Artist: Josef Albers

Josef Albers was an iconic painter, designer, educator and pioneer of modernism. Wright celebrates his legacy achieving a remarkable half million at auction for a painting in February 2018 and offering the artist's work at a 93% sell-through rate.
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Things to Know About Josef Albers

In 1922, Albers joined the Bauhaus in Weimar, Germany. While a student he met his wife, textile artist Anni Albers. He was the first Bauhaus student to be promoted to role of instructor and become a master.

The couple was invited by architect Philip Johnson to build the curriculum and join the faculty at Black Mountain College in North Carolina instructing students such as Robert Rauschenberg, Kenneth Noland, Ruth Asawa, and Cy Twombly.

In 1950, he became chairman of the Department of Design at Yale where he remained for 10 years. During this time, he began creating his seminal series Homage to the Square.

His innovative 1963 book Interaction of Color profoundly influenced modern art education of the 20th century.

Albers was honored with the first retrospective given to a living artist at the Metropolitan Museum of Art, New York in 1971.

When you really understand that each color is changed by a changed environment, you eventually find that you have learned about life as well as about color.

Josef Albers

Josef Albers 1888–1976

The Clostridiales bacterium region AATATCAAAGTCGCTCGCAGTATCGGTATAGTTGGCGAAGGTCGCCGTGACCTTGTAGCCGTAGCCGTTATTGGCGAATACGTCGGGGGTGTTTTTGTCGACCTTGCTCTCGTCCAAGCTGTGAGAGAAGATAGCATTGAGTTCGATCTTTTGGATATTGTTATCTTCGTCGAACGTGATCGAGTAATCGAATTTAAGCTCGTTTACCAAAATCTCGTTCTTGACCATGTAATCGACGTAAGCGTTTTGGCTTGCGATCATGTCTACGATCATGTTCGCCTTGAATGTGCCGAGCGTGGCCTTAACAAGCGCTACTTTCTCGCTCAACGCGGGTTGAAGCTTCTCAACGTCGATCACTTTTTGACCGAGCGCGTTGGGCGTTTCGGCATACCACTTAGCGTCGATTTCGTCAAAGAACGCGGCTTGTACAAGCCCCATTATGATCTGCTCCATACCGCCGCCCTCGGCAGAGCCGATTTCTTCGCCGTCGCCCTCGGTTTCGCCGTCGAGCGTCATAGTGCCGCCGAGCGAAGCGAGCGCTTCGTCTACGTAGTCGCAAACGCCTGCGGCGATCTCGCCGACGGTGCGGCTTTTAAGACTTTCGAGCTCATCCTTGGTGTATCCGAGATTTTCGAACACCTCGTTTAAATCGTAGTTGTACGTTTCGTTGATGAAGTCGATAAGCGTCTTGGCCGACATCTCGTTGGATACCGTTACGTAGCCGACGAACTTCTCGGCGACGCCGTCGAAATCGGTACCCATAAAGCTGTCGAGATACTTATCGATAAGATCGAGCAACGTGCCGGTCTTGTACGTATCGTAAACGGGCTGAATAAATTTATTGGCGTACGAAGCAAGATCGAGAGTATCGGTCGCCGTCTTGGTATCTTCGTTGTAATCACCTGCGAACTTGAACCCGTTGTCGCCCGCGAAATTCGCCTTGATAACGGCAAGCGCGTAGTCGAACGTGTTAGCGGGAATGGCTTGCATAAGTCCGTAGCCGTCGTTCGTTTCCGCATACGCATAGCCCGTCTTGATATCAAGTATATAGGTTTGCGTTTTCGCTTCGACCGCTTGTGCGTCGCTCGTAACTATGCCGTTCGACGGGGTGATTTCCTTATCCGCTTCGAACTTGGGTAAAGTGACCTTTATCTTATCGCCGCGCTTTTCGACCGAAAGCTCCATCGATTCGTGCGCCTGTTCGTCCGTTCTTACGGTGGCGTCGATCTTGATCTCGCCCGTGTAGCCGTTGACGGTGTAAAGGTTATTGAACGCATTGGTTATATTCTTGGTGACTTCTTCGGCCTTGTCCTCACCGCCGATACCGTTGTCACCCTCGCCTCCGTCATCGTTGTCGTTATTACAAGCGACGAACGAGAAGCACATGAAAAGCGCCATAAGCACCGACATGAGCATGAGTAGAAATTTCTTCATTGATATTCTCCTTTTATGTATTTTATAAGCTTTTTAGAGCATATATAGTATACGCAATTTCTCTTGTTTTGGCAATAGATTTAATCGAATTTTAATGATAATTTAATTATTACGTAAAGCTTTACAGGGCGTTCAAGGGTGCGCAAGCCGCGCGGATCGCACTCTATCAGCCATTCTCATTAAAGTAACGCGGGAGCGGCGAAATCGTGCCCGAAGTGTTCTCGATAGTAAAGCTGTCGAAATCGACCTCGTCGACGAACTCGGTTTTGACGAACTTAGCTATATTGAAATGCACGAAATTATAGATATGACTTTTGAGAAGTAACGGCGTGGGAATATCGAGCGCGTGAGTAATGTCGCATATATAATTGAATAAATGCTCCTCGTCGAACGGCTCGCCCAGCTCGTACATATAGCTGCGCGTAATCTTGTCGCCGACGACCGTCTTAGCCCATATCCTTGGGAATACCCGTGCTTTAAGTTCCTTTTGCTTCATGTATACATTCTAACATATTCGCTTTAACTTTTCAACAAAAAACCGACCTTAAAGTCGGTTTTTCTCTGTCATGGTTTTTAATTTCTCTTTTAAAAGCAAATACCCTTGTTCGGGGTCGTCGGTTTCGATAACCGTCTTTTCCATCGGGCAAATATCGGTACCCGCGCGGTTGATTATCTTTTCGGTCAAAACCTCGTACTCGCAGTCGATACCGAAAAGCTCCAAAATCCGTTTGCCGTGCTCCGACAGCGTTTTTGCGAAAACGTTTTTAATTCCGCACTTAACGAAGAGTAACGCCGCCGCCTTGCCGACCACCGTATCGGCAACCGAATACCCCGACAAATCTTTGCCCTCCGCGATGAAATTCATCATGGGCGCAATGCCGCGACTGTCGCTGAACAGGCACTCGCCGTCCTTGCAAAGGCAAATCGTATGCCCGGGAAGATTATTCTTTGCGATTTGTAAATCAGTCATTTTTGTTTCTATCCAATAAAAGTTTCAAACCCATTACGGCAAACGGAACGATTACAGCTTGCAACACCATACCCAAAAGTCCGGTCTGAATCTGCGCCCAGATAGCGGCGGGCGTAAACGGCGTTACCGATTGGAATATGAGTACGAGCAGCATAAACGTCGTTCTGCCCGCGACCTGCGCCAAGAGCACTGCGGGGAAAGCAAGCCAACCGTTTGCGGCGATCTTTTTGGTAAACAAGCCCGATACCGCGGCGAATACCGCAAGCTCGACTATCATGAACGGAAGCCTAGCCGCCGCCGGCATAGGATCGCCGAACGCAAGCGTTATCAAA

From a young age, Josef Albers possessed an innate interest in glass and color. His father was a painter, and as a child, Albers loved to watch his father create. Albers commenced his formal training in art under the Dutch glass artist Jan Thorn-Prikker, who was a former follower of Henry Van der Velde. Beginning his studies at the Bauhaus in 1920, Albers quickly became involved in new experimentations in glass and painting. While he was a student, Albers began dating Anni Fleischmann, a talented student in textiles at the Bauhaus and in 1925 the two married. That same year, Josef became the Bauhaus master, the first student to hold the position.

The Albers moved to the United States in 1933, leaving Germany due to the rise of the Nazi Party. The architect, Philip Johnson recommended Josef Albers for a position at the newly formed Black Mountain College. Albers headed the progressive school’s art program and while director he taught many of the most celebrated American artists of the twentieth century, including Ruth Asawa, Robert Rauschenberg, Richard Serra, Robert Motherwell, Kenneth Noland, and others. In 1949, Albers left Black Mountain College to serve as the Chairman of the Design department at Yale. It was there that he executed his most famous series of paintings entitled Homage to a Square.

Throughout the 1960s, Albers received several commissions to craft murals for new architectural projects; notably, in 1963, he completed a monumental abstract mural for the Pan Am building in New York. In 1971, five years before his death, Albers was the first living artist to be honored with a retrospective at the Metropolitan Museum of Art in New York.

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Simultaneous contrast is not just a curious optical phenomenon—it is the very heart of painting.

Josef Albers